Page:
Muslim management and administrative skills can be seen in Norman Sicily as Scott explains. In the departments of government, finance, legislation, the regulation of commerce, in the protection and encouragement of agriculture, in the maintenance of order, Sicily offered the best example in Europe, with the exception of Muslim Spain . Its coinage was one of the purest, the most convenient, the most beautifully executed that had ever been put in circulation by any government, and the regulations of the kingdom concerning the rural economy of its people were minute and specific, even paternal, in their character . The supervision exercised by government officials over all occupations was most precise. Weights and measures, for instance, were prescribed by law, and any departure from honest dealing in this respect was visited with the severest penalties. Officers were appointed in every town for the detection of false weights and the sale of spurious merchandise. The laws of hygiene were understood and enforced with a degree of intelligence unknown to many European communities until recently in modern times, and unwholesome provisions could not be exposed for sale in the markets .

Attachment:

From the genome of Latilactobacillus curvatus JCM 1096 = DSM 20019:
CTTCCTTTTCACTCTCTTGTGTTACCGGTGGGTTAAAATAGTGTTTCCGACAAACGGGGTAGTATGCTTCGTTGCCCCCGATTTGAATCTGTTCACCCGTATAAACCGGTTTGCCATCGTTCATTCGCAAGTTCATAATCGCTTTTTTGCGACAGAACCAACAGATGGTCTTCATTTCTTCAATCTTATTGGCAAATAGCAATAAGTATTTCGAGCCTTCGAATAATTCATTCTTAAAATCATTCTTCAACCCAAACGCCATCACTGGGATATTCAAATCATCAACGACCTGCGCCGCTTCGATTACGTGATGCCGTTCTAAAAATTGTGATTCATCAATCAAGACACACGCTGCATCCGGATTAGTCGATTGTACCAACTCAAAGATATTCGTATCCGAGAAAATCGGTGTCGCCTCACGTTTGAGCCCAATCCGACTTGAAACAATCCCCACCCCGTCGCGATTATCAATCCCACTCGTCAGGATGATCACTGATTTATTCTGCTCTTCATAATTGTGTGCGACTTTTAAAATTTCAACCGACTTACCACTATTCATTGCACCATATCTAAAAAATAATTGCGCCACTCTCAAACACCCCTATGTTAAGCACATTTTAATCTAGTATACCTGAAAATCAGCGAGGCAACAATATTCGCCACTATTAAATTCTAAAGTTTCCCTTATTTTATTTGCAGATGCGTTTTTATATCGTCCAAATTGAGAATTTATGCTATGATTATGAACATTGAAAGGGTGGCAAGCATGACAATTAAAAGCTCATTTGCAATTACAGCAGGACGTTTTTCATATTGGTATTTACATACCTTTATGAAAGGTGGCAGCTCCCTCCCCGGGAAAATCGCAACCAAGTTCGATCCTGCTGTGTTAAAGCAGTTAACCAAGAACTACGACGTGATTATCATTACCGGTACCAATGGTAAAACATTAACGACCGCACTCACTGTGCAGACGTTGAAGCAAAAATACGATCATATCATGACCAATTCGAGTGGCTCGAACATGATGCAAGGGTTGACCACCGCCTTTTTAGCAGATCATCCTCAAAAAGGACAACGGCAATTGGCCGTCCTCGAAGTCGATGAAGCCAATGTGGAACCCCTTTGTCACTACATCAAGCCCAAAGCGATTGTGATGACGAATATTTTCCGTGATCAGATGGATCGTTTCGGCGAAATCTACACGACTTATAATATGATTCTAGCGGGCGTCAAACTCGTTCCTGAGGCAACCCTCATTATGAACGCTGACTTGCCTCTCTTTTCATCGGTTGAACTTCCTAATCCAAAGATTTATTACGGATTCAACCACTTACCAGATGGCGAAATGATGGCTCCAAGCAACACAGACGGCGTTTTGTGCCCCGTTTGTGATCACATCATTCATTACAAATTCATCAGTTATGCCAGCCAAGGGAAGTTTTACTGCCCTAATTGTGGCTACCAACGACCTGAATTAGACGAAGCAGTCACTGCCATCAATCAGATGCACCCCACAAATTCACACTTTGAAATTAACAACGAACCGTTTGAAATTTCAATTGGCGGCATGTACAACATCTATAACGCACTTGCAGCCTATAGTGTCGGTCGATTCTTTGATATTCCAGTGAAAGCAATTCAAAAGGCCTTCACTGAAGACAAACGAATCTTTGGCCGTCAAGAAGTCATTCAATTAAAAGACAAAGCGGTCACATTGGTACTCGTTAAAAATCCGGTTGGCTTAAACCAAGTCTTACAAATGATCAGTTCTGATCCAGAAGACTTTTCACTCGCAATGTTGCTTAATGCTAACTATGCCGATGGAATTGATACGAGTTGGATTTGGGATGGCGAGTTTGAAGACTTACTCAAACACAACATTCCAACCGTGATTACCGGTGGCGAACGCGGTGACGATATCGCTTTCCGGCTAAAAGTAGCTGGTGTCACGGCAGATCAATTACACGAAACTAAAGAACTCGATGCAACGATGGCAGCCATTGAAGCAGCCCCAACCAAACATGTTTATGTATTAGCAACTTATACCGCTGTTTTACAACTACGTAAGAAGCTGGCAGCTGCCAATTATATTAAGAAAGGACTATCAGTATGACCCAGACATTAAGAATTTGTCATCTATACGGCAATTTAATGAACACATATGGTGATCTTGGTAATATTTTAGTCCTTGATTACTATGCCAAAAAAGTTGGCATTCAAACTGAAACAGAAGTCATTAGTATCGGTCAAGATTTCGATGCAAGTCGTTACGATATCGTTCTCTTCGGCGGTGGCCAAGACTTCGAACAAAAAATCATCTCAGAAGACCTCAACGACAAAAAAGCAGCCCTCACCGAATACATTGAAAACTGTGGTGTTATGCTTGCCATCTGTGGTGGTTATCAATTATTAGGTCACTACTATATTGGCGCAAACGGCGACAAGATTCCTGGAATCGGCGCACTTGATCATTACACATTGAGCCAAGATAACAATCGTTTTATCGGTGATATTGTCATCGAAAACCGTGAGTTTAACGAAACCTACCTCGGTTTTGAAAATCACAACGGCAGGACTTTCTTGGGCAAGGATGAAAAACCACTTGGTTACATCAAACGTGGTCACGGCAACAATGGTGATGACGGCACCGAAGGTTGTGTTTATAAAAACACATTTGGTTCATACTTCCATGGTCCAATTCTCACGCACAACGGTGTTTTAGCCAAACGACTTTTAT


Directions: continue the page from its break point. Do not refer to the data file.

All this reminds of the Muslim institution of ḥisba, operated by the muḥtassib . The muḥtasib‘s primary domain was the market, where he was charged with supervision of all trades and crafts. He ensured that all goods were properly made, that foodstuffs were well prepared and wholesome, and that services were performed correctly. Most particularly, he guarded against misrepresentations, frauds, and deceptions of all kinds. Working conditions, sanitation, and public safety also came under his authority. He could not fix prices, but could take action against hoarding or price gouging. The muḥtasib‘s responsibilities extended elsewhere. He supervised mosques, schools, baths, and workshops, made sure that the city walls were in good repair; and kept the streets clear of obstacles and encroachments. Realtors and builders were answerable to him for their transactions and constructions. He could prevent ship-owners from overloading their boats or setting out in bad weather and could order that overburdened beasts be relieved of part of their loads .